Friday, June 25, 2021

‘Turkish Bases Already Exist in Azerbaijan’ – Azerbaijanis Debate the Issue

Paul Goble

            Staunton, June 21 – Ever since the end of the latest round of Armenian-Azerbaijani fighting last year and the insertion of Russian peacekeepers in Qarabagh, Azerbaijanis have been talking about the possibility of the establishment of Turkish bases on their territory to balance Moscow and ensure Azerbaijan’s independence of action.

            Those discussions expanded after Turkish President Redcep Tayyip Erdogan said several weeks ago that the November and January declarations do not preclude the opening of Turkish bases in Azerbaijan, although he added that this was not an issue of immediate concern but one that needed thorough discussion with all parties involved.

            The Azerbaijani government and Azerbaijani politicians have treated this possibility with extreme care, generally preferring not to say anything lest doing so provoke a Russian reaction in the form of greater support for Armenia and an expanded Russian presence in Qarabagh. But the Azerbaijani people have gone on line to weigh in both for and against the idea.

            Nadir Kerimov has assembled some of their comments which range from assertions that “Turkish bases already exist in Azerbaijan” but have not yet been publicly announced to arguments that any Turkish base on Azerbaijani soil would bring nothing but problems, given that it would like Baku with NATO and set it against Moscow (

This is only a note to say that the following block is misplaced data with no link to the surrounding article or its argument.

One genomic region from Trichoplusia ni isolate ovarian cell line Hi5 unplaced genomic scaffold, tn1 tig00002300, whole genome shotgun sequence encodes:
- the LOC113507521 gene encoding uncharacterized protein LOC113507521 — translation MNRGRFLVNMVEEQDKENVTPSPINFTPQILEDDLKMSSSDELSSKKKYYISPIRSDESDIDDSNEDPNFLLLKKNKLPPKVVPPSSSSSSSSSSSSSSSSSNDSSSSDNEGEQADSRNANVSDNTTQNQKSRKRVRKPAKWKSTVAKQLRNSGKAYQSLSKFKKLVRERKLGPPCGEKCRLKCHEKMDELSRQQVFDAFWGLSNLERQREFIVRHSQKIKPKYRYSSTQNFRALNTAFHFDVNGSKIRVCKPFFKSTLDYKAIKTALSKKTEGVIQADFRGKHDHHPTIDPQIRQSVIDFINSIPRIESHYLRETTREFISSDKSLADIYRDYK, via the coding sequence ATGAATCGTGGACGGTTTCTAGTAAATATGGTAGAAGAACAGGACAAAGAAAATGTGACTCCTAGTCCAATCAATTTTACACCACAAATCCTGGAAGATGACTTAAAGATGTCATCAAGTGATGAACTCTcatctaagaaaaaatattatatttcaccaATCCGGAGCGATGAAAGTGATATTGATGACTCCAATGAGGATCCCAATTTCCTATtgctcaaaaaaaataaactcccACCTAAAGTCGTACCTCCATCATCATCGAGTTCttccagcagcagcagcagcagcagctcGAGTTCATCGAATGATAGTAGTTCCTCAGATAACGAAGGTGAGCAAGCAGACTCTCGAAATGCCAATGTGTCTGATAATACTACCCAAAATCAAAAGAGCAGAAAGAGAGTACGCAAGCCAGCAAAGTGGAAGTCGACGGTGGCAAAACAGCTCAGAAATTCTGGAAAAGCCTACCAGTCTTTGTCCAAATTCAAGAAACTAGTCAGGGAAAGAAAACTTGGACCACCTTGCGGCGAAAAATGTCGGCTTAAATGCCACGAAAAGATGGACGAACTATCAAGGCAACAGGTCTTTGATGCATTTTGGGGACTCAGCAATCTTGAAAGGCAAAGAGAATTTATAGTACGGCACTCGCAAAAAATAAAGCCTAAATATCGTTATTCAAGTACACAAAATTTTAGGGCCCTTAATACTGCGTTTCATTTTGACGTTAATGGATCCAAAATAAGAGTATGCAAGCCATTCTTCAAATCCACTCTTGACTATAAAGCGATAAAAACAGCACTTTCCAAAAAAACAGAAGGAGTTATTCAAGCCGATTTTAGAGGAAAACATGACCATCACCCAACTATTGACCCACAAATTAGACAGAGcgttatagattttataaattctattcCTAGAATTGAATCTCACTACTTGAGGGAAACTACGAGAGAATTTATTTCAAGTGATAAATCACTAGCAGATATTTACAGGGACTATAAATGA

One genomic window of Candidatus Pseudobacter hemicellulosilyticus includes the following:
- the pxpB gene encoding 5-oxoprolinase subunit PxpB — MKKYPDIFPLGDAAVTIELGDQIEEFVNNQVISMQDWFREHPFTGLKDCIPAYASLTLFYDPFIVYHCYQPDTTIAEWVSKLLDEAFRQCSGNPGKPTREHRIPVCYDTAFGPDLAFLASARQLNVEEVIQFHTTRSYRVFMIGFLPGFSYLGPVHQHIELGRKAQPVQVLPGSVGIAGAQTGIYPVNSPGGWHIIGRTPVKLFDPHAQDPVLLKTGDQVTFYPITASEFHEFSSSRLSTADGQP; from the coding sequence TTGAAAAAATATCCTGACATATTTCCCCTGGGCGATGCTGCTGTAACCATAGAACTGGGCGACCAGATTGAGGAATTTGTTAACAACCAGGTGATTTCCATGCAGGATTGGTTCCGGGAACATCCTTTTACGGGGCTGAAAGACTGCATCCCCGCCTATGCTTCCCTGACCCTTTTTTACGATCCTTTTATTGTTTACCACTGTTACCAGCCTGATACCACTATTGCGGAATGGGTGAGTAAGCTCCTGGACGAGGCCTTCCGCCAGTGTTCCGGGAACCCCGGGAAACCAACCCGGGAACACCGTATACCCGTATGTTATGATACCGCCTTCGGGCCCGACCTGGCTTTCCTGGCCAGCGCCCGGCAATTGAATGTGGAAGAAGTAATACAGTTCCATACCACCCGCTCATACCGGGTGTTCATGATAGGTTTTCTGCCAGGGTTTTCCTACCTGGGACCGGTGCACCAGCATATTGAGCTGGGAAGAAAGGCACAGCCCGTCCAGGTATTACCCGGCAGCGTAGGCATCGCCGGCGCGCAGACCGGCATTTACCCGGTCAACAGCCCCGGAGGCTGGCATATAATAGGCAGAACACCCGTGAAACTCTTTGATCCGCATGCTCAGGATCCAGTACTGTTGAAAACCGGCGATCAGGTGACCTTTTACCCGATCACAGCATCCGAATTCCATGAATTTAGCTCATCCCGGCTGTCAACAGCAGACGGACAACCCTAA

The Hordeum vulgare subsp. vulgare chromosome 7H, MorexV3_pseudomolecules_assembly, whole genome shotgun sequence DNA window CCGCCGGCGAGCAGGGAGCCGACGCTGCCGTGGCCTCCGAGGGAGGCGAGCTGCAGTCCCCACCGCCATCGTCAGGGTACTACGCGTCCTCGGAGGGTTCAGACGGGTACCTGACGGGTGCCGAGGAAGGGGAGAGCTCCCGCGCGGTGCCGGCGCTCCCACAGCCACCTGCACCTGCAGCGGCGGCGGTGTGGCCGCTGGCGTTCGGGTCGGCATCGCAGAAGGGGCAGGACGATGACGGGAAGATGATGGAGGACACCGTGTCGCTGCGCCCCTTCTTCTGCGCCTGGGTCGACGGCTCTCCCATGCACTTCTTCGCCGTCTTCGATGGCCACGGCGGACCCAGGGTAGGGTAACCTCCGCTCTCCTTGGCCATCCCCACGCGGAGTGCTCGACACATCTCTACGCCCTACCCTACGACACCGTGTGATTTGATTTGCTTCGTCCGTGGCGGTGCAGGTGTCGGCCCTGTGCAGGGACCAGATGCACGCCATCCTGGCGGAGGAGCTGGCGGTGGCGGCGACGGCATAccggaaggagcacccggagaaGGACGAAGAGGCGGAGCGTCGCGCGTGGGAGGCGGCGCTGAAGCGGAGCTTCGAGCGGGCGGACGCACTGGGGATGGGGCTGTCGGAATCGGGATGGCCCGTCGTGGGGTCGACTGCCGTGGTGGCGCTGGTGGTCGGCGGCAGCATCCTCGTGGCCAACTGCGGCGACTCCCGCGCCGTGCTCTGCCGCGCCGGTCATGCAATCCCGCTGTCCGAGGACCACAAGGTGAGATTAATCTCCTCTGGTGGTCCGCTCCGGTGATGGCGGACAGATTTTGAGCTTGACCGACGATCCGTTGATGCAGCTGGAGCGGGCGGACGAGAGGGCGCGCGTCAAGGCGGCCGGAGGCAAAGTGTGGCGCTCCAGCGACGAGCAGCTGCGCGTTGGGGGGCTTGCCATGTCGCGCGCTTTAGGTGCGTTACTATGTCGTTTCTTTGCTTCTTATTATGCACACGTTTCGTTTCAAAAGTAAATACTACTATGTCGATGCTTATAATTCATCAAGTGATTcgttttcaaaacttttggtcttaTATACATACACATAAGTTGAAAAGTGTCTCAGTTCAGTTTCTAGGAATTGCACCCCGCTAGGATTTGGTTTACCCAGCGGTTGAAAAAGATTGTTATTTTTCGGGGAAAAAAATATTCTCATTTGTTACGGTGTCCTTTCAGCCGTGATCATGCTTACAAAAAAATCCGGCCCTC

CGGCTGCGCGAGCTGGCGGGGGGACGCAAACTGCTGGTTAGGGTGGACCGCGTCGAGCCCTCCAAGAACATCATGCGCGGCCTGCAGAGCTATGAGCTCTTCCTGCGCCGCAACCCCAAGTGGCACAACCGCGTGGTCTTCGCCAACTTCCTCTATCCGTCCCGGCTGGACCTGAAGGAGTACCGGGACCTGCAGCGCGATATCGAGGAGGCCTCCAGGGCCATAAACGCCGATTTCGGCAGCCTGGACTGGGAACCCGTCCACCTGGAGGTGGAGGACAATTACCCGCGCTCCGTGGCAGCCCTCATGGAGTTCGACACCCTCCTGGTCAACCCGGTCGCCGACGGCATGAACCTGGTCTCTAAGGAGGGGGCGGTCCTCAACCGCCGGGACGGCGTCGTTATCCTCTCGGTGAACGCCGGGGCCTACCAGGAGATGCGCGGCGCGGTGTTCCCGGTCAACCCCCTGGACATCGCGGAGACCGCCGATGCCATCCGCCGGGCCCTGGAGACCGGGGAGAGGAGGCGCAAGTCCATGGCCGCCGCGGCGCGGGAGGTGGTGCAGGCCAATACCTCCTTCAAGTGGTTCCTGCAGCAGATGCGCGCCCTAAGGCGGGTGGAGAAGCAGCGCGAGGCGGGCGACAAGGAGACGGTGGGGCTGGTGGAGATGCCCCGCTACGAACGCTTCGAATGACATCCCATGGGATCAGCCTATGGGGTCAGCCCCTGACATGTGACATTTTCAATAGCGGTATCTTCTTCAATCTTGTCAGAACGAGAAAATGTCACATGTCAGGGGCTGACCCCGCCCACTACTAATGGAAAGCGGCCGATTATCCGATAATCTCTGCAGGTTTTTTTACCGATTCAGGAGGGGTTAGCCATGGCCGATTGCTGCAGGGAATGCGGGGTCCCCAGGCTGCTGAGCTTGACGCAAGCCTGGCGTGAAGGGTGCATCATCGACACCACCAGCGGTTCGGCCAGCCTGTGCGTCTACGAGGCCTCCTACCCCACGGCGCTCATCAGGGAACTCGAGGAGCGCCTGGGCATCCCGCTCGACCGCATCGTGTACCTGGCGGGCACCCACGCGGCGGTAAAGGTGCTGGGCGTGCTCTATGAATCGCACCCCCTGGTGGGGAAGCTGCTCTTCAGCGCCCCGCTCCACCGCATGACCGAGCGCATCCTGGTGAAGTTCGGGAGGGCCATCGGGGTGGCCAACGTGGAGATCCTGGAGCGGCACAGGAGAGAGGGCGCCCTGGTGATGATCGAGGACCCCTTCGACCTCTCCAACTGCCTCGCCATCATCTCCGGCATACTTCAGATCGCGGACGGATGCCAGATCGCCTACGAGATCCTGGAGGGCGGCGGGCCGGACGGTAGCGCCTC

The journalist says that Azerbaijanis also divide on whether proposals for such bases emanate from Turkey and Azerbaijan or from the West and focus instead on the issues of what the presence of such bases would lead to, given that Moscow would almost certainly be alarmed and respond.

            Kerimov’s selection appears designed to indicate that Azerbaijanis are divided on the issue and that Moscow has the whip hand in that if it sends a clear message that it would oppose such a step by Turkey and Azerbaijan, those two Turkic countries would be unlikely to move in that direction.

            After all, if the presence of some Turkish troops on Azerbaijani territory would mean that Moscow would put more Russian troops in Qarabagh and dig in its support of Yerevan, then from Azerbaijan’s point of view, the quotations Kerimov offers suggest, Azerbaijan might very well lose more than it would gain.

            Whether these views of the population reflect the views of the governments in Baku and Ankara is difficult to say, but they at least are evidence that the issue is being discussed, something  that by itself is likely to be worrisome to Moscow which had not assumed that such questions could even be asked. 


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